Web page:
46. But let those who repent learn how they ought to carry it out, with what zeal, with what affection, with what intention of mind, with what shaking of the inmost bowels, with what conversion of heart: “Behold,” he says, “O Lord, that I am in distress, my bowels are troubled by my weeping, my heart is turned within me.”
47. Here you recognize the intention of the soul, the faithfulness of the mind, the disposition of the body: “The elders of the daughters of Sion sat,” he says, “upon the ground, they put dust upon their heads, they girded themselves with haircloth, the princes hung their heads to the ground, the virgins of Jerusalem fainted with weeping, my eyes grew dim, my bowels were troubled, my glory was poured on the earth.”
48. So, too, did the people of Nineveh mourn, and escaped the destruction of their city. Such is the remedial power of repentance, that God seems because of it to change His intention. To escape is, then, in your own power; the Lord wills to be entreated, He wills that men should hope in Him, He wills that supplication should be made to Him. Thou art a man, and wiliest to be asked to forgive, and dost thou think that God will pardon thee without asking Him?
49. The Lord Himself wept over Jerusalem, that, inasmuch as it would not weep itself, it might obtain forgiveness through the tears of the Lord. He wills that we should weep in order that we may escape, as you find it in the Gospel: “Daughters of Jerusalem, weep not for Me, but weep for yourselves.”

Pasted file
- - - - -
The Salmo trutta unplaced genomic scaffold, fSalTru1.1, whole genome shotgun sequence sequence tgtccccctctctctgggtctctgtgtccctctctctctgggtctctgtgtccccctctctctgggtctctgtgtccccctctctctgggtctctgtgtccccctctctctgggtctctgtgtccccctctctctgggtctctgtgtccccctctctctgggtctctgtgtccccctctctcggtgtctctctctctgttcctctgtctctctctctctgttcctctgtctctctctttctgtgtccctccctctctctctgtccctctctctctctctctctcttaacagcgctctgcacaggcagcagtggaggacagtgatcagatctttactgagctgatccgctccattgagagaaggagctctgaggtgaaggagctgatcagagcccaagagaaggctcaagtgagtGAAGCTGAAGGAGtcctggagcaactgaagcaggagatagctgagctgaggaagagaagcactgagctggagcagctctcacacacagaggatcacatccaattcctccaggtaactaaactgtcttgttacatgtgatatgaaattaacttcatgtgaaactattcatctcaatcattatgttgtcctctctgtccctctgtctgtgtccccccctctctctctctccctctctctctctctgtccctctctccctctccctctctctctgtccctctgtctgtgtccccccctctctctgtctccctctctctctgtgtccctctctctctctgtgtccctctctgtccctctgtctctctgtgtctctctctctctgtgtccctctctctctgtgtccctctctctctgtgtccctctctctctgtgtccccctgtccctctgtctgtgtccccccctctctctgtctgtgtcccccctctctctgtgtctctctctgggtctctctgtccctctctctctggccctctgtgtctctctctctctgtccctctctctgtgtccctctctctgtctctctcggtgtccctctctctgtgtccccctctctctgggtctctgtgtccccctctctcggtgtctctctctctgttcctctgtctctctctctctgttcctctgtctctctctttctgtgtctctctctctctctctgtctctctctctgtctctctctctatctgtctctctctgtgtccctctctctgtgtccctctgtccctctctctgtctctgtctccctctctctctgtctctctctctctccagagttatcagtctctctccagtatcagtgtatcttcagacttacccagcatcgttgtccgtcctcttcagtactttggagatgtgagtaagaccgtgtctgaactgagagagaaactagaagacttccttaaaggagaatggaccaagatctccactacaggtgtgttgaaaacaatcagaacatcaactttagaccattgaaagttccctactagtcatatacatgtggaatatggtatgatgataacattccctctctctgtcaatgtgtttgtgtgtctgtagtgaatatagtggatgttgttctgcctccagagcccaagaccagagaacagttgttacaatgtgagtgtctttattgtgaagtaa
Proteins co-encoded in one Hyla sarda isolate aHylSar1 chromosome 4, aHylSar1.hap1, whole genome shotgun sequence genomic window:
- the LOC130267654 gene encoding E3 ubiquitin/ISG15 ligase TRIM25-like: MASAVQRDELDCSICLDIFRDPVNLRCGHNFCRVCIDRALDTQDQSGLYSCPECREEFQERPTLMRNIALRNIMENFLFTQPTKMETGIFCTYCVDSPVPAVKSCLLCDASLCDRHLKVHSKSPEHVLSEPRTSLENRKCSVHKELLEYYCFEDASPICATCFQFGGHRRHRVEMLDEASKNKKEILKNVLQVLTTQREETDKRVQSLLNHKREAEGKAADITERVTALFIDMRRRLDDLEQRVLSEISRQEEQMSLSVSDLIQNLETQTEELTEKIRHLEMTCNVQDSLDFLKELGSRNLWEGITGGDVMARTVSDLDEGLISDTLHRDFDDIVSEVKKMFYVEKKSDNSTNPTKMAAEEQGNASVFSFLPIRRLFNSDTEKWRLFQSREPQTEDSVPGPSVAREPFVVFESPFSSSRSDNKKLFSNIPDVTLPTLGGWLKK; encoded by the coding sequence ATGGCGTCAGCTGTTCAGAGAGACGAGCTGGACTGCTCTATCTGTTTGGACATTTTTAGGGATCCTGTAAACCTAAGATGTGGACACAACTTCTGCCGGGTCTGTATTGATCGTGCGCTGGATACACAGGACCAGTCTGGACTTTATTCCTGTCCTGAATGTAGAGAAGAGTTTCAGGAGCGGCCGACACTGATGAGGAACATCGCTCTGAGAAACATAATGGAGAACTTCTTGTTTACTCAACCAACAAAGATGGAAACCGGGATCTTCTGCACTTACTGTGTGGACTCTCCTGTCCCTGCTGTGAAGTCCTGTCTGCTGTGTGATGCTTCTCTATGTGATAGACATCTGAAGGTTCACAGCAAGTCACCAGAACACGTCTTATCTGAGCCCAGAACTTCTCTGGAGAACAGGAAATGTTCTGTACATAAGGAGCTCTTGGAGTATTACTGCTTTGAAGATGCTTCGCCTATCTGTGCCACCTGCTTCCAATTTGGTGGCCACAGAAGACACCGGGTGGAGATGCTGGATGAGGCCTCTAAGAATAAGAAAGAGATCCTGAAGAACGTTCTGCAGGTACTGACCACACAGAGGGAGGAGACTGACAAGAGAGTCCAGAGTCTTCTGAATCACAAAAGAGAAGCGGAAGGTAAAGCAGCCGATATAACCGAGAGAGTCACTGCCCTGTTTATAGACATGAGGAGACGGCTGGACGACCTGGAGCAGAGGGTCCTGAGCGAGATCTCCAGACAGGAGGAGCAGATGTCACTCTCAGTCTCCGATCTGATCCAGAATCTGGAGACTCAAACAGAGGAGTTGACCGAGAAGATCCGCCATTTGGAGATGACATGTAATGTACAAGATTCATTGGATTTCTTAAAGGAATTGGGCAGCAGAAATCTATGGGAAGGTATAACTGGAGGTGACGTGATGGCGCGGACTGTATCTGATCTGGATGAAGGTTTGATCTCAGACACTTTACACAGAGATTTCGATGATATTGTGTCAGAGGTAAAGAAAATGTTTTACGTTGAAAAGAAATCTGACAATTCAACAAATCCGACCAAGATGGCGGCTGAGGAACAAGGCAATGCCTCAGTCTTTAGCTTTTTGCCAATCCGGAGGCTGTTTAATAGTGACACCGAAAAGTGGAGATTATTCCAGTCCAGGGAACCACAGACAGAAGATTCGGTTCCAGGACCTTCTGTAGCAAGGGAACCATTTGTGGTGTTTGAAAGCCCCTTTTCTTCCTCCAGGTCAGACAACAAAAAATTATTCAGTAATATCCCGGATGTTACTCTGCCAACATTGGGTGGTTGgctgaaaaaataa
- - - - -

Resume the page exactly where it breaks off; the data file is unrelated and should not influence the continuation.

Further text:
50. David wept, and obtained of the divine mercy the removal of the death of the people who were perishing, when of the three things proposed for his choice he selected that in which he might have the most experience of the divine mercy. Why do you blush to weep for your sins, when God commanded even the prophets to weep for the people?
51. And, lastly, Ezekiel was bidden to weep for Jerusalem, and he took the book, at the beginning of which was written “Lamentation, and melody, and woe,” two things sad and one pleasant, for he shall be saved in the future who has wept most in this age. “For the heart of the wise is in the house of mourning, and the heart of fools in the house of feasting.” And the Lord Himself said: “Blessed are ye that weep now, for ye shall laugh.”